Creating A Better Code Review Experience

Overall, it’s improved our team culture and we’re seeing less defects due to smaller PR sizes and more test coverage. What I’m most excited about is the opportunity for other teams to benefit through these new set of tools.


The Secret to Writing Tests

Far too often teams or individuals stop writing tests for a number of reasons but here are the top three:

  1. They take too long to run.
  2. Very high learning curve – only a few teammates know how run them and even fewer know how to write them.
  3. A lot of the codebase becomes non trivial, untestable state

You’ll hear a lot of that testing should be part of your culture, but when people talk about culture, what does that really mean? With tests, I think you can ask one simple question:

Do we treat test code like production code?

There are a lot of similarities you should draw from “production code”:

  1. Does it run fast and efficient?
  2. Is it written modularly for code reuse and extensibility?
  3. Does it follow team coding style guidelines and code linters?

I’ve been on many teams that set very low standards on test quality to encourage the team to write more tests. I believe this has diminishing returns because tests can easily get copy and pasted, and can incrementally take longer and longer to run. This also has effects on the length and quality of code reviews that the test code is a part of.

Code is code, tests are code, so treat tests like production code

This will take effort and diligence. Luckily there are a lot of tools that assist in insight and analysis in your tests because after all, it’s just code but it ultimately comes down to your teams culture and values.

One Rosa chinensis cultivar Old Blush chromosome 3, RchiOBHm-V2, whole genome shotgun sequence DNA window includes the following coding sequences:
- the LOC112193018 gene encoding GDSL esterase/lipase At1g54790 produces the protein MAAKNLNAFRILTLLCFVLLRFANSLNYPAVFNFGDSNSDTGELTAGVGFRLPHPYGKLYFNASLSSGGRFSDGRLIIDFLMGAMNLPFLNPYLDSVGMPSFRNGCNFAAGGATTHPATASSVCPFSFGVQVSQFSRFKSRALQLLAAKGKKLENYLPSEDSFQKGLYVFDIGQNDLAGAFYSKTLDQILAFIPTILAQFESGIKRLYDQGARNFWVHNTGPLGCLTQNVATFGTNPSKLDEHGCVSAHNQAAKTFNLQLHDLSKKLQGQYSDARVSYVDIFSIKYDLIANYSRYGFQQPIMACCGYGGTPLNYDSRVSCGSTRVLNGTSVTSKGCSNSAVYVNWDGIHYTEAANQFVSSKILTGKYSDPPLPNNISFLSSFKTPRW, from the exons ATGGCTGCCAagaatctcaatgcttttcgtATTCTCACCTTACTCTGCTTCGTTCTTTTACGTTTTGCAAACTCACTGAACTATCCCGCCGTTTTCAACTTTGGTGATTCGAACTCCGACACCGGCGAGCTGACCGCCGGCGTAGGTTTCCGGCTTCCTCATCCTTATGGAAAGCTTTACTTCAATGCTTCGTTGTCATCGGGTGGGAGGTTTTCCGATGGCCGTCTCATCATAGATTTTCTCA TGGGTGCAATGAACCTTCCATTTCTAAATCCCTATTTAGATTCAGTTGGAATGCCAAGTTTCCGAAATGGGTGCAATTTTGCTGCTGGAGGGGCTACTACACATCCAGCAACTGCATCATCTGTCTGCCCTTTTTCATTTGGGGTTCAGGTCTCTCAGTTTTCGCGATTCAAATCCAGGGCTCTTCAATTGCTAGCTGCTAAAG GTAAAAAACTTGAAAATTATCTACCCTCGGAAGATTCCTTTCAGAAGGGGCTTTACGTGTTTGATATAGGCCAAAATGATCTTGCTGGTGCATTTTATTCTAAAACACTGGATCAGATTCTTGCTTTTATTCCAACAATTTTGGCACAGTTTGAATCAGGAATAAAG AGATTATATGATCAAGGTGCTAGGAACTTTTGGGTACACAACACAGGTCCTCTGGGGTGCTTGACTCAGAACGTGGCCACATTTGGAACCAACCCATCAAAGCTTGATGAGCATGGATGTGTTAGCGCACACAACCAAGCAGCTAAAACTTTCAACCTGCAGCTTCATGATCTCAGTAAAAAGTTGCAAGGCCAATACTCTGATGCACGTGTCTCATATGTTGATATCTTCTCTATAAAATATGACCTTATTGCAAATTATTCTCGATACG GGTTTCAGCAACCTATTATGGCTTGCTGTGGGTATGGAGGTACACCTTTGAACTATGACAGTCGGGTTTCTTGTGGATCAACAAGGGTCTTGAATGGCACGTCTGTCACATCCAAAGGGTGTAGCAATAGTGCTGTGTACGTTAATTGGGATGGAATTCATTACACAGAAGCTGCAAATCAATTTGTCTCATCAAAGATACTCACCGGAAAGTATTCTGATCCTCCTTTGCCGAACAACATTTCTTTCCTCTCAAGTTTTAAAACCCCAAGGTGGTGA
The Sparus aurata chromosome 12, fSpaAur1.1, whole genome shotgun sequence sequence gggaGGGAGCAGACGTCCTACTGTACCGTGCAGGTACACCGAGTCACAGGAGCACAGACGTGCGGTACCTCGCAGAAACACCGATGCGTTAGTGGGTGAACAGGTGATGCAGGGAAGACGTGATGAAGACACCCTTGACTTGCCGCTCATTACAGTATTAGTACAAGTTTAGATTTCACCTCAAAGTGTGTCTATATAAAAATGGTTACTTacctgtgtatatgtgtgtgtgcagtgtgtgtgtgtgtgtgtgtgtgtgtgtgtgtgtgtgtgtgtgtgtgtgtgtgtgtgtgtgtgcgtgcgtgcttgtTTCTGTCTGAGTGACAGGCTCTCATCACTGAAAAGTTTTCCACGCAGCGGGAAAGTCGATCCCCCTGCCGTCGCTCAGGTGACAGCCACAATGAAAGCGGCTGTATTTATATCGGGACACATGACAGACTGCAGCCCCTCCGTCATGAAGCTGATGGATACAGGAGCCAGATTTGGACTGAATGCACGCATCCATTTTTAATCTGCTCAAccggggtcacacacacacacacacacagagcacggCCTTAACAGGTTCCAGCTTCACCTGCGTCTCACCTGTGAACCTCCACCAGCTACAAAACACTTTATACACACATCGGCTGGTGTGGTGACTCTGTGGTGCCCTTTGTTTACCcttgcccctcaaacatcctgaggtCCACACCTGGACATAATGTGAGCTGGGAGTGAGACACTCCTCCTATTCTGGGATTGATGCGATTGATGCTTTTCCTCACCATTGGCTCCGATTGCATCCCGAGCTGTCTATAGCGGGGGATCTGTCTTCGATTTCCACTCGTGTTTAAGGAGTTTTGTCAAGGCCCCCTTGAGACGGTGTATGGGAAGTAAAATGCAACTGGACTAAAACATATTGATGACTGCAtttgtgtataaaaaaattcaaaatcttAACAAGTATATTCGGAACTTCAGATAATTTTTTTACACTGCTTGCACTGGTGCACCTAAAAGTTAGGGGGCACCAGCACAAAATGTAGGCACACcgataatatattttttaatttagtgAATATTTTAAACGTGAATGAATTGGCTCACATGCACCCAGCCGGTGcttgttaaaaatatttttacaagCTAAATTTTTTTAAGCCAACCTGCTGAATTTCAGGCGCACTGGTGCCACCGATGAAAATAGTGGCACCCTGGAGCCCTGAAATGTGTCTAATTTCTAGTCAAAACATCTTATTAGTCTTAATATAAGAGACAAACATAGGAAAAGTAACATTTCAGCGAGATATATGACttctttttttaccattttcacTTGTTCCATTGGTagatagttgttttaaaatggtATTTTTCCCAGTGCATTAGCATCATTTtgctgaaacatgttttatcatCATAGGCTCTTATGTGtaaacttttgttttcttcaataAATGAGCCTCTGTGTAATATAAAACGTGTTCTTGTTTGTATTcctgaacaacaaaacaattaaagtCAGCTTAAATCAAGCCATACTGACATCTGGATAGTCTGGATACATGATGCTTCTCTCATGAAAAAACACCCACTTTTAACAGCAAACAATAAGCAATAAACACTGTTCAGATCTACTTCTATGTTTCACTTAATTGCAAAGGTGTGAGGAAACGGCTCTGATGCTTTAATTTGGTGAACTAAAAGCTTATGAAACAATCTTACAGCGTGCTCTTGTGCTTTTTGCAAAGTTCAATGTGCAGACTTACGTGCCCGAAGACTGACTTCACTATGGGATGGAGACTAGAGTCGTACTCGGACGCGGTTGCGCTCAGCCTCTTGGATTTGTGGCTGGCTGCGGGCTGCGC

If your tests are not easy to run, or can run quickly, testing will soon be abandoned. If you and your team ask yourself this simple question from time to time, testing could very well be a part of your teams culture.


The impact React Native will have on cross functional teams

One of the most undervalued elements in high performing agile teams is cross functionality of skills. As Jeff Sutherland explains in his book Scrum: The Art of Doing Twice the Work in Half the Time, he references a U.S. Special Forces team who are cross trained in medical assistance, and weapons. This ensures the team has all the necessary skills to complete the mission, from start to finish. This concept really breaks down with mobile developers, especially with the gap in skill sets with native mobile developers.

Small engineering teams that have native developers in their composition usually allow native developers to have to a limited contributions to web front-end development, and even more limited back-end contributions. The same cannot be said for other “full-stack” developers contributing the other way.